The Different Kinds of Fat -- And One to Avoid

We’re not going to take a deep dive into the different kinds of fat.  When saturated fat was demonized, it was important to know the differences between saturated and unsaturated fats.  Now?  Not so much.  It's enough to know the basics.

Saturated fats are usually solid or semi-solid at room temperature. Unsaturated fats -- monounsaturated and polyunsaturated -- are usually liquid at room temperature

It’s much more important to look for natural sources of fat from whole foods, aiming for a mix of ⅓ saturated, ⅓ monounsaturated and ⅓ polyunsaturated.

Avoid foods with trans fat and “processed” fats, such as hydrogenated oils. Check your food labels for a list of ingredients.  Thankfully, fewer foods are being made with this trans fats.  Basically, stay away from processed, packaged foods.

Eating a variety of full fat foods will help to ensure you get all kinds of fats into your body.

Healthy Fats to Add Into Your Diet

It's easy to add more fat into your diet.
  • You can start by going for full-fat dairy products (if you eat dairy).
  • You can add butter or mayo to sandwiches (not huge glops of it! See serving sizes down below.). 
  • Drizzle oils and add nuts or seeds to your salad.
  • Add nuts to your stir-fry.
  • Add ground flax seed to your smoothies.
  • Froth a dollop of coconut oil into your morning coffee.
  • And please let's toss out those 100-calorie snack packs. They're usually just full of sugar.

Here’s a partial list of fats to add to your diet. Get creative!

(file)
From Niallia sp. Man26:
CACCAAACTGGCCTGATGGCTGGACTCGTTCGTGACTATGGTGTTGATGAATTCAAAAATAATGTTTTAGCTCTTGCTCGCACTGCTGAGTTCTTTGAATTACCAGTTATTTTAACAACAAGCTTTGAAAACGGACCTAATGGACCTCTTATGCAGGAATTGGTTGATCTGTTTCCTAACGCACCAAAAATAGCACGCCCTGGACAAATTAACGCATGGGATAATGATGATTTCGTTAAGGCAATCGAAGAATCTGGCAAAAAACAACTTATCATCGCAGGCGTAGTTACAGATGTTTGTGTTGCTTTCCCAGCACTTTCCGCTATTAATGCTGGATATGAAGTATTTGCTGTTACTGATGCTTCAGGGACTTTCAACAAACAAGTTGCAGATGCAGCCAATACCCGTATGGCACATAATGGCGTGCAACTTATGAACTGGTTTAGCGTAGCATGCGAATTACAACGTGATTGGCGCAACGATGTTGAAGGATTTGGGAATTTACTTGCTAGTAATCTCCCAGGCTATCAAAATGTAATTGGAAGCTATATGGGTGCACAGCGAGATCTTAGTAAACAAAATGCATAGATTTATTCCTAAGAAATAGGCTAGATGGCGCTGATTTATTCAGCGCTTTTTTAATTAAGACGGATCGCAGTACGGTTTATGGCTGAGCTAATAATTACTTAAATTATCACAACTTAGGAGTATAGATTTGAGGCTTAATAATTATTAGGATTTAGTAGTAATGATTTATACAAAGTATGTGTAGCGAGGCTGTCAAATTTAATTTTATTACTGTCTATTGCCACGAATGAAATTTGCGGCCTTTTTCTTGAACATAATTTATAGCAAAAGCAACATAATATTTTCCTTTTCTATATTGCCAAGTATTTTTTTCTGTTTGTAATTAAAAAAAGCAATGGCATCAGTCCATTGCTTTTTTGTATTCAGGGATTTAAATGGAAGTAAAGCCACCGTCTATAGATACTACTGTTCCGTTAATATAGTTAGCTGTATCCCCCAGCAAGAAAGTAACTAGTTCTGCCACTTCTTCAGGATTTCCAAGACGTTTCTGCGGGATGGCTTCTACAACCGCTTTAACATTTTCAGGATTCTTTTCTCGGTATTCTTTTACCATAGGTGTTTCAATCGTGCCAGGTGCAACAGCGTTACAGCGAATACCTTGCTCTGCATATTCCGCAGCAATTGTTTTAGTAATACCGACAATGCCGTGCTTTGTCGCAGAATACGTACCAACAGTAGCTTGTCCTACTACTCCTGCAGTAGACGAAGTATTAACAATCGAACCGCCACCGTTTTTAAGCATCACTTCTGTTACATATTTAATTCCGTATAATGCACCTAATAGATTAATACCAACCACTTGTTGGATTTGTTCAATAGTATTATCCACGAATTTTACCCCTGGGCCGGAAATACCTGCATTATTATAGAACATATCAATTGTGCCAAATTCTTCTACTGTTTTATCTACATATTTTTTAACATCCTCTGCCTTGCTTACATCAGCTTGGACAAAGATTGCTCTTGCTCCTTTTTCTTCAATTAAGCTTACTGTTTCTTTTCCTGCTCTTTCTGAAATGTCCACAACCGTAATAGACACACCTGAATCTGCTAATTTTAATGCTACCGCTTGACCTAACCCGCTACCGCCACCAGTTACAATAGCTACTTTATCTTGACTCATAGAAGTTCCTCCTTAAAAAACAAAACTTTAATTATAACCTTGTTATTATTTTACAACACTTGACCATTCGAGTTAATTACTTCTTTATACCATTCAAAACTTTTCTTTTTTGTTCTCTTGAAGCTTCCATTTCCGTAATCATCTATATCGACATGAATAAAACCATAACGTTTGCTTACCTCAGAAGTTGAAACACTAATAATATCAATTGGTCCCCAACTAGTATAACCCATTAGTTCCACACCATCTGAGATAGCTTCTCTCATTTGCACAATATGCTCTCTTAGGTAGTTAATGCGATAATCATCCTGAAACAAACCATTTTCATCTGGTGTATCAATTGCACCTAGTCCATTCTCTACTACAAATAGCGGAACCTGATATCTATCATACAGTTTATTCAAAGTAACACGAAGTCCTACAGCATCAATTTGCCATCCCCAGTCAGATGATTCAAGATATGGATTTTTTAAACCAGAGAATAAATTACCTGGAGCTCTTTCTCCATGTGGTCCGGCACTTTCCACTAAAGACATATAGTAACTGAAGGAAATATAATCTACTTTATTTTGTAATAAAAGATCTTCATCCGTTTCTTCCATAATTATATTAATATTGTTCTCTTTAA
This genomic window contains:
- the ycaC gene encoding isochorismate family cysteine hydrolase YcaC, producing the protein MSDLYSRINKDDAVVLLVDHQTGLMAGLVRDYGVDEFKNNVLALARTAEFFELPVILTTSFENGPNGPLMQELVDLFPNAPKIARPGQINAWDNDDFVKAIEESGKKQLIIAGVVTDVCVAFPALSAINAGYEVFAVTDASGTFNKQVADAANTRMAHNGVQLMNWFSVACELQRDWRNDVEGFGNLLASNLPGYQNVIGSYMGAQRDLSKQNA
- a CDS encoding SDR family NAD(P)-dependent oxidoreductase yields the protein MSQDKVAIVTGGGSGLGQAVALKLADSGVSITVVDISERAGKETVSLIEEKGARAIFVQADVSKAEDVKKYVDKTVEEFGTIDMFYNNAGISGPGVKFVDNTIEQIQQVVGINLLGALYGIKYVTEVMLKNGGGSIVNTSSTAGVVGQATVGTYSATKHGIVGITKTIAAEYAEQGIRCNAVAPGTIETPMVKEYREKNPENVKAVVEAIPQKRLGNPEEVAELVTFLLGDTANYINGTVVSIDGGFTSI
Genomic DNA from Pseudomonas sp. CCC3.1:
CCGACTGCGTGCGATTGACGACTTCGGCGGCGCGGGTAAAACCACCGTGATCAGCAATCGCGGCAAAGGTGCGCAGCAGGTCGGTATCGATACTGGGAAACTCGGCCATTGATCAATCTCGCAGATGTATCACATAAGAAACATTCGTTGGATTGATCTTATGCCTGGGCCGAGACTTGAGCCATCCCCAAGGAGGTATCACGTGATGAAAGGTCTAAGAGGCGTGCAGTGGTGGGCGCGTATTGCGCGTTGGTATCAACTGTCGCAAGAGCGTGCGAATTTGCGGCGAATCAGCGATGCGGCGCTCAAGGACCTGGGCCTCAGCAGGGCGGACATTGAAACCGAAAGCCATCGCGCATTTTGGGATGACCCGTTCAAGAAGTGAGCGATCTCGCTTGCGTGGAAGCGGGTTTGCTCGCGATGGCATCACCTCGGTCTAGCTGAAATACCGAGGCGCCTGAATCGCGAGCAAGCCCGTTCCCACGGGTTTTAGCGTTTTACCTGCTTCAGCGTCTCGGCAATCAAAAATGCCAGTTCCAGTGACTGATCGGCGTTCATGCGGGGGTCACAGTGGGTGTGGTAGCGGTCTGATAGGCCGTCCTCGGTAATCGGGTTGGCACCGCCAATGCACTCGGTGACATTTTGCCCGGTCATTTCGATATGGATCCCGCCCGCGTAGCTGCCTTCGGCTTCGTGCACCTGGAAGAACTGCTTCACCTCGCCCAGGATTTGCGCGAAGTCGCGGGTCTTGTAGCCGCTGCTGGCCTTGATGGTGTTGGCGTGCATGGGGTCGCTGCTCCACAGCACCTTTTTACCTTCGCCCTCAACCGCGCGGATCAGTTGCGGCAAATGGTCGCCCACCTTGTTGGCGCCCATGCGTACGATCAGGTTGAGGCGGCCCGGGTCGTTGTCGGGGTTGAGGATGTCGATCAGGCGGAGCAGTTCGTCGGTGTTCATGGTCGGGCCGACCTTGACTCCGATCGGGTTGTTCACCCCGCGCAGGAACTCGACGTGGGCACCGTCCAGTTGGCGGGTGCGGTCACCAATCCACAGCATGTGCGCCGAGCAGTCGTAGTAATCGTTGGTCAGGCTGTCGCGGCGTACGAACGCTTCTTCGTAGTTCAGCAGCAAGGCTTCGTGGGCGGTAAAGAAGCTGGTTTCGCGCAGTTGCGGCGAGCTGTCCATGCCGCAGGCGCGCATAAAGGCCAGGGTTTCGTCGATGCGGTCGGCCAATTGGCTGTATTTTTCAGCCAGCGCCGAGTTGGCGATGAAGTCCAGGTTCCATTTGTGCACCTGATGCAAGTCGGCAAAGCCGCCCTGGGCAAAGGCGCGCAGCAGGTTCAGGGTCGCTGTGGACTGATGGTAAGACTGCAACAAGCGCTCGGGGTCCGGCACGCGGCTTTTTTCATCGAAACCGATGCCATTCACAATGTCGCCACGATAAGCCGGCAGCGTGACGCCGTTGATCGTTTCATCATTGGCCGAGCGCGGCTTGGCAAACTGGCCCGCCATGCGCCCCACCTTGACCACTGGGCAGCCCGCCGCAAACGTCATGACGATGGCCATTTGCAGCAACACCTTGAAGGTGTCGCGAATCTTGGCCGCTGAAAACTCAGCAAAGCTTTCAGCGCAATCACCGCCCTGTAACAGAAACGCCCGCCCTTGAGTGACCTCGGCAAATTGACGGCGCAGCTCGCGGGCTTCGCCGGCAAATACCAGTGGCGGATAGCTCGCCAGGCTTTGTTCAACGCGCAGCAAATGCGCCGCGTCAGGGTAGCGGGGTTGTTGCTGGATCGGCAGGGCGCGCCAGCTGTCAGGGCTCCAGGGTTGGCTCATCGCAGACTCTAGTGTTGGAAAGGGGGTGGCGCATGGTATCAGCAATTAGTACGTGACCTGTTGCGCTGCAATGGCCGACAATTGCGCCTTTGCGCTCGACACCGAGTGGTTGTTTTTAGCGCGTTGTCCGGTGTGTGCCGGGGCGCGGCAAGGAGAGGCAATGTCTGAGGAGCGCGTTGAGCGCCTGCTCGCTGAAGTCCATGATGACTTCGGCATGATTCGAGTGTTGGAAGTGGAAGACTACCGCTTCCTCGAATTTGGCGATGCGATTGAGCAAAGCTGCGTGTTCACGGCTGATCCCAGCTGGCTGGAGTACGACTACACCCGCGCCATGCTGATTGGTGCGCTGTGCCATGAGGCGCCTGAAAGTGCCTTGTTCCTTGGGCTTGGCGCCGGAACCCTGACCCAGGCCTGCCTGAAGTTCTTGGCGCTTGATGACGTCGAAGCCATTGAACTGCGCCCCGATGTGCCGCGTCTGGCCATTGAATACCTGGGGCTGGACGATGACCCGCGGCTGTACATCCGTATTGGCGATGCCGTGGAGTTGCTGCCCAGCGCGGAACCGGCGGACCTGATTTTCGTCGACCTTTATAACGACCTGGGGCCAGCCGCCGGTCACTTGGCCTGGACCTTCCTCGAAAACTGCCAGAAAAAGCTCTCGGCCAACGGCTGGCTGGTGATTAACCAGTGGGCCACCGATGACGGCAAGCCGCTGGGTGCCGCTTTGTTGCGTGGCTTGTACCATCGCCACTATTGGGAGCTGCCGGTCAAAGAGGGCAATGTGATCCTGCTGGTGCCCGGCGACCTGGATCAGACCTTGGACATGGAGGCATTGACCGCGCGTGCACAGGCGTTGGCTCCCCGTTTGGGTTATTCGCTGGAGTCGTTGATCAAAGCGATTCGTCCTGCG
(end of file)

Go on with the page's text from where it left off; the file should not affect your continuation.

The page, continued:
• Avocado
  • Avocado Oil Mayonnaise
  • Olives
  • Coconut Oil
  • MCT Oil
  • Coconut
  • Coconut Milk (full fat, canned)
  • Oils (avocado, olive, sesame, etc.)
  • Almonds
  • Brazil Nuts
  • Macadamia Nuts
  • Walnuts
  • Seeds (sunflower, pumpkin, sesame etc.)
  • Nut or Seed Butters
  • Chia Seeds
  • Flax Seeds
  • Hemp seeds (hemp hearts)
  • Butter
  • Ghee
  • Heavy Cream
  • Egg Yolks
  • Bacon
  • Fattier Cuts Of Meat
  • Dark Chocolate (90%+)
 

Serving Size of Fat  - How Much Fat Should You Be Eating 

Calorie-wise, one gram of fat clocks in at 9 calories per gram. That’s why it was given such a bad rap back in the low-fat days.  The thinking was, if you cut down on fat, it would cut down on calories.

Sure, technically, you’re eating few calories when you eat less fat. And that's what you need to do to lose weight:  create a calorie deficit.  But then you’d be hungry and get cravings, and end up eating even MORE calories.

See:  Blood Sugar Roller Coaster

A serving size of fat is about 1 tablespoon or 1 thumb, if you’re doing hand-size portions. 

See: How to Use Hand-Size Portions to Lose Weight